The essential qualities of a communications director in times of crisis

In a crisis, and we are now a few weeks into the crisis of all crises, there are certain qualities that high calibre corporate communications/affairs leaders (and their teams) must demonstrate in order to help an organisation to deftly navigate its way through uncertain and challenging times.  Four of these are absolutely paramount and they are by no means commonplace (as a combined package).

Emotional intelligence  – a good communications or corporate affairs director will bring emotional intelligence and empathy to a situation that will inevitably require it and to an executive team that probably won’t have it in abundance. That said, a number of companies have demonstrated unusually high levels of humanity and empathy in this crisis, but this is partly because everyone is in the same boat and when stigma and reputational damage is seen to quickly attach itself to those who are not seen as having done the right thing, there is clearly an incentive.

A CEO of a large media and entertainment business, talking about his communications director, recently told me that it is “his blend of IQ and EQ on a testosterone loaded board that I value most”. It’s crucial that there is someone at a senior level who has the EI to anticipate and understand the emotional reaction of those people (employees particularly in the case of COVID-19)) affected by the decisions and behaviours of senior executives; and equally help these senior executives understand and recognise their own impact on others. This will help steer them away from decisions and subsequent actions that could land badly and damage both their reputation and that of the company.

Judgement – the best communications leaders have the ability to balance a sound commercial understanding of the needs of the business with the reputational considerations and stakeholder issues inherent in the external environment; and make judgement calls accordingly. These judgements are often nuanced and will frequently have a positive impact on reputation (if called right) or a negative impact (if called wrong). So the stakes are high. An ability to judge how something will land and play out, both internally with employees and externally with the media and the broader political and societal stakeholder landscape, tends to be common theme in this regard.

Courage and independence – some of these judgement calls require courage, as well as some independence of thought/view, because they may not always be popular at executive board level. It can mean holding up a mirror and saying things that senior executives may not want to hear or have strong and contrary views about. 

A good communications director should be more sensitised than most of their executive colleagues  to both the prevailing political and societal mood, and the way in which corporate behaviour will be scrutinised. This means that they may well have to take the initiative in pointing out where action, however unpopular internally, needs to be taken; or where behaviour needs to change. Doing the right thing does not always make you popular internally (restraint around executive pay is always a classic example) and that requires courage and strength of conviction.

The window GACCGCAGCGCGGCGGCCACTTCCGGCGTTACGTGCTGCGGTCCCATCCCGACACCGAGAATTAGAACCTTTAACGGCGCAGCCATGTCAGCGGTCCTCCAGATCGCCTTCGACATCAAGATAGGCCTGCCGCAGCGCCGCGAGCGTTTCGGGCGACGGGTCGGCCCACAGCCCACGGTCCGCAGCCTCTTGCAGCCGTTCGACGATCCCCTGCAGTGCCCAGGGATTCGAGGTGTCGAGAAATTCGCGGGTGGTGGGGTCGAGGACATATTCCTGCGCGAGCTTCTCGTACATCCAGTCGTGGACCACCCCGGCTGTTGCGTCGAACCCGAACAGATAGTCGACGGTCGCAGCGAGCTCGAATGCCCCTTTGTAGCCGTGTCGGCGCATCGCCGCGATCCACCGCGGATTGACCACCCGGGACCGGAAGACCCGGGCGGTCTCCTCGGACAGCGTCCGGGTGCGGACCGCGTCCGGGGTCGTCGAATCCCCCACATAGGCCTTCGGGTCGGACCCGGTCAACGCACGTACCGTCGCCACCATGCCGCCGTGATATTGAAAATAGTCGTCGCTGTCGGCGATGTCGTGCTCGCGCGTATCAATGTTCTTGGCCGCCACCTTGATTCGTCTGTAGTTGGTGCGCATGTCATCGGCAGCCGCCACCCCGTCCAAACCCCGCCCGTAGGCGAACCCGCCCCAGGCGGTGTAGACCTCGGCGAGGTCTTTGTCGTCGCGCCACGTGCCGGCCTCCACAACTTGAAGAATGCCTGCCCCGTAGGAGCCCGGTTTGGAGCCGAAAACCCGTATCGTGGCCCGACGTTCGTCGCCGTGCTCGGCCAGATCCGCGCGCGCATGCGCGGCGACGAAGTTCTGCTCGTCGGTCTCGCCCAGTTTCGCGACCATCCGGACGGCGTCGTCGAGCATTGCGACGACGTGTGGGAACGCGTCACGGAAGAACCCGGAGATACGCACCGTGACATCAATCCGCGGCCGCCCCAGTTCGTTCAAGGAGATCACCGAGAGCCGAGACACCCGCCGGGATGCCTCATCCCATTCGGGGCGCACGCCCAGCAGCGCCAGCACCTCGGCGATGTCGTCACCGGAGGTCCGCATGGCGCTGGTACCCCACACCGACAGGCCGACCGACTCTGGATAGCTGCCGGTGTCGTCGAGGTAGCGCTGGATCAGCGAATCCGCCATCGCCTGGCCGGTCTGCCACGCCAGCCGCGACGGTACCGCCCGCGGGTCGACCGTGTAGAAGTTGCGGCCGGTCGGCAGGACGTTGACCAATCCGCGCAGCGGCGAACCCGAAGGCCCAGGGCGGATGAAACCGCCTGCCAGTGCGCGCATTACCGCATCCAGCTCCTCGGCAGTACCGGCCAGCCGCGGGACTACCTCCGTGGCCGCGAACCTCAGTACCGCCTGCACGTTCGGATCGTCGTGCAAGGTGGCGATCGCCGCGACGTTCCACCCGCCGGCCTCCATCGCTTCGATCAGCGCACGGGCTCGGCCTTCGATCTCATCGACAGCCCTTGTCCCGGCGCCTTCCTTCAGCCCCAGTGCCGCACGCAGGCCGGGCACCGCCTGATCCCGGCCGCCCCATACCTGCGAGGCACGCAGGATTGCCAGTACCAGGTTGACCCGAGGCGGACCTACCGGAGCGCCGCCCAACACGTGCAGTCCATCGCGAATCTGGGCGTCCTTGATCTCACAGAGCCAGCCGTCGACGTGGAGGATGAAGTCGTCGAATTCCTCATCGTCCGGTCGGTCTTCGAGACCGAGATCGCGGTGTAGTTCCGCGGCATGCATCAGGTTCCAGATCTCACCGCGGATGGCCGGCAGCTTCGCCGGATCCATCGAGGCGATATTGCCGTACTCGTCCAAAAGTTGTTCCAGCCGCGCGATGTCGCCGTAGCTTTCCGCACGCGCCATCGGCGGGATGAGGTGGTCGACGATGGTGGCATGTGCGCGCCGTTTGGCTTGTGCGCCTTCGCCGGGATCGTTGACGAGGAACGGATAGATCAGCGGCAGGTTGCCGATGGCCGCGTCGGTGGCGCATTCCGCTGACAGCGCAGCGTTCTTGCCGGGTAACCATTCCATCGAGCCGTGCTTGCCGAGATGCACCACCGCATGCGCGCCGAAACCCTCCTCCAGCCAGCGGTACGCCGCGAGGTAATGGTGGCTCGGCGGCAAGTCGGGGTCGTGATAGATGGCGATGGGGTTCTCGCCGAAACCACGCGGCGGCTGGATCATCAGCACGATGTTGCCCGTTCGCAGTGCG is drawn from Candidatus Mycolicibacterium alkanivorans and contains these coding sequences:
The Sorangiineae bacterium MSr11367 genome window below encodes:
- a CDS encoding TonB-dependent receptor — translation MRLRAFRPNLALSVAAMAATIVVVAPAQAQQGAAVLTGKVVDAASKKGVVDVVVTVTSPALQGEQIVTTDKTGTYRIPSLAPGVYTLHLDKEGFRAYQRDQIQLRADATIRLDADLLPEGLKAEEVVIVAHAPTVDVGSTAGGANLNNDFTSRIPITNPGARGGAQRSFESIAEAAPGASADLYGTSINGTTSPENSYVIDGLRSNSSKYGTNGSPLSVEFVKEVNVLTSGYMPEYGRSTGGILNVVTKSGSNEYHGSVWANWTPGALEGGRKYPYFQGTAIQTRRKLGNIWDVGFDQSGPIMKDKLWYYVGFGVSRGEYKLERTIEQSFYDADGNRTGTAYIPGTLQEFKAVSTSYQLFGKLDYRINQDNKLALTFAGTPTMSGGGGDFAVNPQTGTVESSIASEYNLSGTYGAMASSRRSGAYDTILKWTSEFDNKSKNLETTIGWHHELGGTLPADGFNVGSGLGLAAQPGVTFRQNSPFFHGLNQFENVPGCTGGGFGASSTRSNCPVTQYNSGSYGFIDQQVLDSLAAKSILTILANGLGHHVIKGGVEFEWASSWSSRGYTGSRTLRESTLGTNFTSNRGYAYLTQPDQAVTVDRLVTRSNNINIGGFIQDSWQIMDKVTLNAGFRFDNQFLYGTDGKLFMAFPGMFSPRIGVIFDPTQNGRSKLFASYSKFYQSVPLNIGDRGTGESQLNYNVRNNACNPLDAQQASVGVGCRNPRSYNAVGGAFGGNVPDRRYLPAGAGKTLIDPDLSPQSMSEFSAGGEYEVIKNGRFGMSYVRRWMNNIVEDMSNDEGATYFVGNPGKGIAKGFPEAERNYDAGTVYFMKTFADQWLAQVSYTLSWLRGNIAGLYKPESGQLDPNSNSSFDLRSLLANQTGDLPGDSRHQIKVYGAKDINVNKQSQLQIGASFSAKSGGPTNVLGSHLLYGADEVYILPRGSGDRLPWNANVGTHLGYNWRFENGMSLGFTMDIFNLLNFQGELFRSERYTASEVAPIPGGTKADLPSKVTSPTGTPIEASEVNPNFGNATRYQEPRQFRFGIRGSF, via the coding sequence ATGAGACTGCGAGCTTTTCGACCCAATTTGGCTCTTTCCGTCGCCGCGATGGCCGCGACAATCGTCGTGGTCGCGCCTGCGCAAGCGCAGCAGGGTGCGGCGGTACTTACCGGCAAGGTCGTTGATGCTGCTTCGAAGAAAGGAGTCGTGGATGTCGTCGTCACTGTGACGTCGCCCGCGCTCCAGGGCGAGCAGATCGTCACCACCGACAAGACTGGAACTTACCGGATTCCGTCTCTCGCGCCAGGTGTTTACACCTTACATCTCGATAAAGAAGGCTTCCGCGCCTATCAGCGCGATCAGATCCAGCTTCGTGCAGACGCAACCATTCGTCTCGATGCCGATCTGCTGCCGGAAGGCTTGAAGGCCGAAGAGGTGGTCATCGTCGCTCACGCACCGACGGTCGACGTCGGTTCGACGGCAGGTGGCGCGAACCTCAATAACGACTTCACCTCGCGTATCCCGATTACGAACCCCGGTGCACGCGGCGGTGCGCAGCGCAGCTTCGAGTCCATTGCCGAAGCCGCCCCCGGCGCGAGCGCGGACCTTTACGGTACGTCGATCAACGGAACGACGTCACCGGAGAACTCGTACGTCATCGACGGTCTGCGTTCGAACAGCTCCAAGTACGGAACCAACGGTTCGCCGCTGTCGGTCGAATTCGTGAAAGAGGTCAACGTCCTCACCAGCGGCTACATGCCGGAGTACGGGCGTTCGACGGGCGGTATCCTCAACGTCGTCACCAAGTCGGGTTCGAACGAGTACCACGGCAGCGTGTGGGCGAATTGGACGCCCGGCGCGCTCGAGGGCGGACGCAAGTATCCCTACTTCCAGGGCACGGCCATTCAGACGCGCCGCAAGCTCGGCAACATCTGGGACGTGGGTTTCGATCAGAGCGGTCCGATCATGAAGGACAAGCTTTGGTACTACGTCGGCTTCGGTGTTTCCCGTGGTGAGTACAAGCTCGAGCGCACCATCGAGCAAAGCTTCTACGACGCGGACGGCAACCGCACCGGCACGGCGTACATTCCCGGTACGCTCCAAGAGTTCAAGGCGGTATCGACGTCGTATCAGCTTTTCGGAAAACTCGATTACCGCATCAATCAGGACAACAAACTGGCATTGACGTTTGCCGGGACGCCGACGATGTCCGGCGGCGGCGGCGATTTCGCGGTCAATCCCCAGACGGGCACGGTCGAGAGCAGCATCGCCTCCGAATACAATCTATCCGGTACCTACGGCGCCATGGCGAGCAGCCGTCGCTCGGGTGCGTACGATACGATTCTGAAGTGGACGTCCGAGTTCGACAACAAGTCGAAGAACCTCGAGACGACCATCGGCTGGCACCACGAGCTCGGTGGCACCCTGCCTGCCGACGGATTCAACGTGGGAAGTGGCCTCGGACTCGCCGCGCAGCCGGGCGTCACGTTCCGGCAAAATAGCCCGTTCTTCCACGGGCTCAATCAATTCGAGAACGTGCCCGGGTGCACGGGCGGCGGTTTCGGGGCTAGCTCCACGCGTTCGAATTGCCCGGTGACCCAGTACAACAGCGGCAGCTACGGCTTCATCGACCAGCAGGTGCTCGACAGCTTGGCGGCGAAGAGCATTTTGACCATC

Creating alignment – there are few senior executive roles that have to influence and build coalitions across such a broad array of internal stakeholders, all of whom, particularly in times of crisis need to be aligned and unified behind positioning statements and messaging. It starts at the top where consensus and alignment amongst senior executives (easier if they are also peers) has to be established, since that is where the narrative begins its communication internally and it may well not be one they would choose. CEO sponsorship is obviously a prerequisite, but the CEO may well have to be moved towards the position and narrative that the comms director is proposing, particularly if it means that established business norms and business practices will not suffice.

This alignment then has to be extended across the enterprise since reputation is the result of every touch point between an organisation and its stakeholders, and these touch points are inevitably distributed across all business units and functions. So leadership across the company, in many cases geographically dispersed, has to be aligned, otherwise they won’t act and communicate in a consistent manner. Strong networks, normally built by influencing and relationship building skills, are crucial in this respect.

Alignment across the organisation has also got be balanced by the alignment and coordination of external narrative and messaging and internal narrative. In a crisis it is vital that external communications around response and intent is aligned with the reality of employees’ experience and what has been communicated to them.

There are other qualities of course, including a calm head and a steady temperament, but emotional intelligence, judgment, strength of character and influencing skills combined are a great asset at a time when other colleagues are unlikely to take a 360 degree view of the situation, and the action and corporate and individual behaviour it calls for.  

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